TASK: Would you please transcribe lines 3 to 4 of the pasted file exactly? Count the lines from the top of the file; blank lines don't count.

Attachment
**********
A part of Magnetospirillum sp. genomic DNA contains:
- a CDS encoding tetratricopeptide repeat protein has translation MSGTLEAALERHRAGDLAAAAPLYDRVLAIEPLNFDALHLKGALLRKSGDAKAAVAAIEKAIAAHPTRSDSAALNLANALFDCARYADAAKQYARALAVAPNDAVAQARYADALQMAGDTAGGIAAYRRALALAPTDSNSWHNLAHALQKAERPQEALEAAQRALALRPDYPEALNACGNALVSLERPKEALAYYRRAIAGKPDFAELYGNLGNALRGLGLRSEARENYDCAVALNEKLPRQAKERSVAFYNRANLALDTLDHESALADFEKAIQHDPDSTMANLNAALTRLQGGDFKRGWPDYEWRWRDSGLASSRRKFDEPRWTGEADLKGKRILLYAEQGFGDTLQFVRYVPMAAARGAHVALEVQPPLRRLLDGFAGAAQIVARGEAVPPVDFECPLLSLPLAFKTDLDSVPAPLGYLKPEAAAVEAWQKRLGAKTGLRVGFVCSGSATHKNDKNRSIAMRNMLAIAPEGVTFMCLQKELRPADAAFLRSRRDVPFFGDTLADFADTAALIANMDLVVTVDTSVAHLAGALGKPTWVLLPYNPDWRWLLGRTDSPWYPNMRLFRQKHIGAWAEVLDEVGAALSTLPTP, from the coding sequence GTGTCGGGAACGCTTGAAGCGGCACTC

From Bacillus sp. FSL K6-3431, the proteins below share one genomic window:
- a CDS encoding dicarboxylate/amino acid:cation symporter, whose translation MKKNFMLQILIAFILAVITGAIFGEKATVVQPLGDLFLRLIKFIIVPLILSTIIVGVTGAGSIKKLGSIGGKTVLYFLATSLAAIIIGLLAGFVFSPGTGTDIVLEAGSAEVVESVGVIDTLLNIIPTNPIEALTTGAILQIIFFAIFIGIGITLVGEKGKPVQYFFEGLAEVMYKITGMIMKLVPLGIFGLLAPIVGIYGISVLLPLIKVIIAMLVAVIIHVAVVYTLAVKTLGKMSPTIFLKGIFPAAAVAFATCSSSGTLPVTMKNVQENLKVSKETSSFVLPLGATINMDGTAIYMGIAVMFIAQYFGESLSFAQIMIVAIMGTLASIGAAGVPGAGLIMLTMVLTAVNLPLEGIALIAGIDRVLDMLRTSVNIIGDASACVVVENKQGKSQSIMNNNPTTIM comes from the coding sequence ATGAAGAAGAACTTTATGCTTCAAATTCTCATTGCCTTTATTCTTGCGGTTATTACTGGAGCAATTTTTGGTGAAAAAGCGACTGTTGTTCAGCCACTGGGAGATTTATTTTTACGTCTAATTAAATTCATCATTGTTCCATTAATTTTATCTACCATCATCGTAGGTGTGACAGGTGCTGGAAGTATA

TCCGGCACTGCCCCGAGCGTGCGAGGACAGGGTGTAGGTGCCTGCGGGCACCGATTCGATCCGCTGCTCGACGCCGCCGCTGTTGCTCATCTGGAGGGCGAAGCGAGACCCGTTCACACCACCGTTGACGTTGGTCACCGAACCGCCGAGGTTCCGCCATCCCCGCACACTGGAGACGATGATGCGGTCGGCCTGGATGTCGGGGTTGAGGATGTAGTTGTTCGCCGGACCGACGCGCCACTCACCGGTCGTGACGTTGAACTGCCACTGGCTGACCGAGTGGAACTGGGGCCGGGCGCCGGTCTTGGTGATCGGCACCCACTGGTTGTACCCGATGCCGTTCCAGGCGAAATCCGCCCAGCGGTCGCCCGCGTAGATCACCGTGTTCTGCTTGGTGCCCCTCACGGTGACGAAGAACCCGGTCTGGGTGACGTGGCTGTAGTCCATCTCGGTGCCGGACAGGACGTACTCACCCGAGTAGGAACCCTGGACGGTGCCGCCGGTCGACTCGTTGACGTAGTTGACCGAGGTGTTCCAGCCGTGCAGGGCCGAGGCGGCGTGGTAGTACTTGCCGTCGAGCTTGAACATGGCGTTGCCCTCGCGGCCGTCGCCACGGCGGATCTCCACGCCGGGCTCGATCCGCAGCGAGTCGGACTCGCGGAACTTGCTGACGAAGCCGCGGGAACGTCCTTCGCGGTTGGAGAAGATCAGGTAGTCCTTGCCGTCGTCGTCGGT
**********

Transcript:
From Bacillus sp. FSL K6-3431, the proteins below share one genomic window:
- a CDS encoding dicarboxylate/amino acid:cation symporter, whose translation MKKNFMLQILIAFILAVITGAIFGEKATVVQPLGDLFLRLIKFIIVPLILSTIIVGVTGAGSIKKLGSIGGKTVLYFLATSLAAIIIGLLAGFVFSPGTGTDIVLEAGSAEVVESVGVIDTLLNIIPTNPIEALTTGAILQIIFFAIFIGIGITLVGEKGKPVQYFFEGLAEVMYKITGMIMKLVPLGIFGLLAPIVGIYGISVLLPLIKVIIAMLVAVIIHVAVVYTLAVKTLGKMSPTIFLKGIFPAAAVAFATCSSSGTLPVTMKNVQENLKVSKETSSFVLPLGATINMDGTAIYMGIAVMFIAQYFGESLSFAQIMIVAIMGTLASIGAAGVPGAGLIMLTMVLTAVNLPLEGIALIAGIDRVLDMLRTSVNIIGDASACVVVENKQGKSQSIMNNNPTTIM comes from the coding sequence ATGAAGAAGAACTTTATGCTTCAAATTCTCATTGCCTTTATTCTTGCGGTTATTACTGGAGCAATTTTTGGTGAAAAAGCGACTGTTGTTCAGCCACTGGGAGATTTATTTTTACGTCTAATTAAATTCATCATTGTTCCATTAATTTTATCTACCATCATCGTAGGTGTGACAGGTGCTGGAAGTATA